With stocks erasing their early-day losses and the VIX tumbling once again, CNBC - the go-to resource for retirees and other retail investors - was back to reassuring investors that this month's explosion of volatility was just another dip deserving to be bought.
But Embark Capital CIO Peter Toogood offered an important counterpoint during an appearance this morning where he warned his audience against exactly this kind of credulousness by ignoring the fundamental growth global growth story that seemingly every other portfolio manager has been relying on and instead pointing to one simple fact: "Everybody is already invested".
But even with positioning stretched to such an exaggerated degree, that doesn't necessarily mean a crash is right around the corner. Instead, Toogood foresees a "step bear market" that will continue until the PPT, newly reconstituted under the leadership of Jerome Powell, realizes that they must once again intervene...because with so much systemic debt and myriad other risks - like the dangerously underfunded pensions that we've highlighted again and again - a sustained selloff would be far too risky to countenance.
"I noticed Dudley the other day say 'this is small potatoes' and warning investors not to worry about it. And I would accept that's all true, if everybody wasn't already invested. And I want to know who the marginal buyer of this story is. Everyone is in. Look at consumer sentiment surveys, loo at professional money managers, everyone is in. So who's the buyer? It's very 2007-2008."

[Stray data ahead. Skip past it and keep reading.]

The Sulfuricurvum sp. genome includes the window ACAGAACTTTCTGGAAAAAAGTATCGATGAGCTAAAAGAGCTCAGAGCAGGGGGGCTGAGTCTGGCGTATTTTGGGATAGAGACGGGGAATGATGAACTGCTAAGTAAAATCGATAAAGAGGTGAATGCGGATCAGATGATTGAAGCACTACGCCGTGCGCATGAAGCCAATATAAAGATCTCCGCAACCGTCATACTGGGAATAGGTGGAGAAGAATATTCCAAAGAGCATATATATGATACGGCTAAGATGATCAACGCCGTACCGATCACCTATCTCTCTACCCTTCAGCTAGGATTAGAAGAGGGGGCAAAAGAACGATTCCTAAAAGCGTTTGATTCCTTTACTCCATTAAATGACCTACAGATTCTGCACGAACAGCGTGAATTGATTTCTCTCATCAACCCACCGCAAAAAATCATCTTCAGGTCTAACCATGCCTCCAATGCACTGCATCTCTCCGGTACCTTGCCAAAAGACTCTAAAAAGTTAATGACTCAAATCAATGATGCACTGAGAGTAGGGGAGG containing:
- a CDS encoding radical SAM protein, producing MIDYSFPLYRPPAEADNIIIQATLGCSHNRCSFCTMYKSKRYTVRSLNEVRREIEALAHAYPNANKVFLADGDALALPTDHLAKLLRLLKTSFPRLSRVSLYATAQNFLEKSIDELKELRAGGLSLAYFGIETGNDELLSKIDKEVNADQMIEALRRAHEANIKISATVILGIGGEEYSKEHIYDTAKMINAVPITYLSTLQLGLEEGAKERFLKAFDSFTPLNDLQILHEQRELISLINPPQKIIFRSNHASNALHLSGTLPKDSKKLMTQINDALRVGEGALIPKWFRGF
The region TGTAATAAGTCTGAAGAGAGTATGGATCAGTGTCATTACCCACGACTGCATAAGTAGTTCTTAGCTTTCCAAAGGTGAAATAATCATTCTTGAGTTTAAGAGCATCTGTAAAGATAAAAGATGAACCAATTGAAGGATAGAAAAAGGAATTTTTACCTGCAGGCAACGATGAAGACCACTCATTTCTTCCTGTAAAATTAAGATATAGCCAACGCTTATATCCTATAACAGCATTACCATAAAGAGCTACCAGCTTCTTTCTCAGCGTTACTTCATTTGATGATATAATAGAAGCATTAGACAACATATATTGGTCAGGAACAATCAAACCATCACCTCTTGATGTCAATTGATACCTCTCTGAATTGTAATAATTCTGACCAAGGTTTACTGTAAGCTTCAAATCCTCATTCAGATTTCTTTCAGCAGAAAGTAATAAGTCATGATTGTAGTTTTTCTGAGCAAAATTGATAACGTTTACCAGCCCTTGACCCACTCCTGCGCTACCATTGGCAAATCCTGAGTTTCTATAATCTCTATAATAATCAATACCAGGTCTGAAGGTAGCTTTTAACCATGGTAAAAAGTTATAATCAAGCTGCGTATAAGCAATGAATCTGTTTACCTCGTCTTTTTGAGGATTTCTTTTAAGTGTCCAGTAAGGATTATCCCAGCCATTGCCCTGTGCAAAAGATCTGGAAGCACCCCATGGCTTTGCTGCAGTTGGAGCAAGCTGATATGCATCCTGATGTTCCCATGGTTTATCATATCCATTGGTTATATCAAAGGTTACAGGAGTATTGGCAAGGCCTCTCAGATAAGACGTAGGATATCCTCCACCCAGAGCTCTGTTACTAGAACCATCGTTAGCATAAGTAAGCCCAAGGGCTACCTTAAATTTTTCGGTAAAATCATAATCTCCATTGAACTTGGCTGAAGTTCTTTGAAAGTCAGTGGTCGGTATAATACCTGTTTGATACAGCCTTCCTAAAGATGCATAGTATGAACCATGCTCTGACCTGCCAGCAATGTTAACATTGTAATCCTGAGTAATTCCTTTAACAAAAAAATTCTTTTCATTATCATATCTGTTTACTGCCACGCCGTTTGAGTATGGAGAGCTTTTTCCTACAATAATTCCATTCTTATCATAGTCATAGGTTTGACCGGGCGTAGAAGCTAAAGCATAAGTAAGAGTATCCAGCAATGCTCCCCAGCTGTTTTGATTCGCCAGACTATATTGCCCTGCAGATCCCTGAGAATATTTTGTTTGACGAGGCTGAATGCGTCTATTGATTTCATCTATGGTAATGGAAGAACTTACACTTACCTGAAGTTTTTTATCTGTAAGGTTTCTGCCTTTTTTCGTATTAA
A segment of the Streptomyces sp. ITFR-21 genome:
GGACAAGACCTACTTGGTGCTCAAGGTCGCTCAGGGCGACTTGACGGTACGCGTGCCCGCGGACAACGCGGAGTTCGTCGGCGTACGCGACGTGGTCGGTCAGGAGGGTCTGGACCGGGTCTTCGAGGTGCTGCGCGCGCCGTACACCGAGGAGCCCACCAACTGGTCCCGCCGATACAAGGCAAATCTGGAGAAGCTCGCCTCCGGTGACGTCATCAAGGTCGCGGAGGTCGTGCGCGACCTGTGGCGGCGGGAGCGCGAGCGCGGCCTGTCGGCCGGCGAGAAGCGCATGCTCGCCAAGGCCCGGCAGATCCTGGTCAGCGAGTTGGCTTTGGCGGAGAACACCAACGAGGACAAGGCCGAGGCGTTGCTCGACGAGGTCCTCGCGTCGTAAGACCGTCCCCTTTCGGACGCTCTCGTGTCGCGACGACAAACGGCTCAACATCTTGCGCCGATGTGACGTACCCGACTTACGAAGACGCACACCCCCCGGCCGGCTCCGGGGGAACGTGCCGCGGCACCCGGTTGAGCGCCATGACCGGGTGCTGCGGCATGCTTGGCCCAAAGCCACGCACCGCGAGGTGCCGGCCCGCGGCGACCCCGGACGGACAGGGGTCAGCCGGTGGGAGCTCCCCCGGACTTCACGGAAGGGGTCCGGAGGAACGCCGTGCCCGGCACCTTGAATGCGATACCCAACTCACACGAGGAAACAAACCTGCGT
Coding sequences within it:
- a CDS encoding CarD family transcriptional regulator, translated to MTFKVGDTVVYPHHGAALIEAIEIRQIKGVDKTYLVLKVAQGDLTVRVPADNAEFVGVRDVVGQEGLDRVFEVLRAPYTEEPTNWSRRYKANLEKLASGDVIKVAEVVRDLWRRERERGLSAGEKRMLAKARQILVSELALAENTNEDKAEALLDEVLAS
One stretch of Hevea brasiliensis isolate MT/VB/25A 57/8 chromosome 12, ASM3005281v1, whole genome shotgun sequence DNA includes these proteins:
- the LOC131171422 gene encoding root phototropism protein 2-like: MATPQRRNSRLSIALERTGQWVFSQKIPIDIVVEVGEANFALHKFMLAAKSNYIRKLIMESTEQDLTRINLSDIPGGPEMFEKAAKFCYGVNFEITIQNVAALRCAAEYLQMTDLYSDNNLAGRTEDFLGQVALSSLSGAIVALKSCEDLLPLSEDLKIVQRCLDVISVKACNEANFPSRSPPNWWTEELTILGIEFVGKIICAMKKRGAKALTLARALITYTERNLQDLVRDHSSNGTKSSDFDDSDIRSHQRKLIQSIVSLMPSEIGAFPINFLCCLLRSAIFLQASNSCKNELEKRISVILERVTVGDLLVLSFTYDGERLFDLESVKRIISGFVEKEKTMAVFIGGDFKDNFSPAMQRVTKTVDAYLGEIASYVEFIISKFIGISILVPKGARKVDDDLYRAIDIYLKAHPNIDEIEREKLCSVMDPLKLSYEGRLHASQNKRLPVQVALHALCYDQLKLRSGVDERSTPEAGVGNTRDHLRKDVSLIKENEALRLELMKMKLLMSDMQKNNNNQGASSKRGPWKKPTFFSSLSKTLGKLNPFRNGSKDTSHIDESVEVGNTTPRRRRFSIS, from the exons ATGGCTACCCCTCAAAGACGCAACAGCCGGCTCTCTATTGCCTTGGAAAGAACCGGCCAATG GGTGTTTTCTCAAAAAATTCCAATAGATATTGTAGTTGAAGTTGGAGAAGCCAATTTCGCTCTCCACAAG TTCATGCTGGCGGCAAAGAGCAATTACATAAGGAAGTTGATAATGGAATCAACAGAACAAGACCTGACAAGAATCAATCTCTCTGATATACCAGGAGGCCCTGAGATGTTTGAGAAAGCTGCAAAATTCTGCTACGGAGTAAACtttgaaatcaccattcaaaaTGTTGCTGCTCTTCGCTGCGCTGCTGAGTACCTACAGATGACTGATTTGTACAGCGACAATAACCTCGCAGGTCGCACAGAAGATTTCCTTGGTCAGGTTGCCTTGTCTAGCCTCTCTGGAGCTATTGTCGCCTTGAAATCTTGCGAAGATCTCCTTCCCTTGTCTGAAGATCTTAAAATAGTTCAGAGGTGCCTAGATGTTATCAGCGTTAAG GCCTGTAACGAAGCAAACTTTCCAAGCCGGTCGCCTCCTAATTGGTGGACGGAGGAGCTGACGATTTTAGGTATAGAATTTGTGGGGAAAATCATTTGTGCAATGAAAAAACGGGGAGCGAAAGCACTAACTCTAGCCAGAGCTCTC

He added that hedge fund managers are now "sitting around scratching their heads" because even European high yield bonds - the debt of some of the worst companies on Earth - are yielding a staggeringly low 2%.
Toogood also pointed out that stocks are breaking through important technical levels...
"You're breaking some very major levels in most markets outside of the US still, and that is very, very significant. That is the test of where you'd think a bear market is coming; I still do, just on valuation alone. I think this market is nuts," Toogood said.
Which is leaving asset managers in a bind...
"It's one of those extremely unpleasant moments when people need income but income is expensive and that's the other problem we see … We are forced into high yield (bonds) and we don't want to be there," Toogood said.'
Indeed, just on valuations alone, "I think this market's nuts," Toogood said.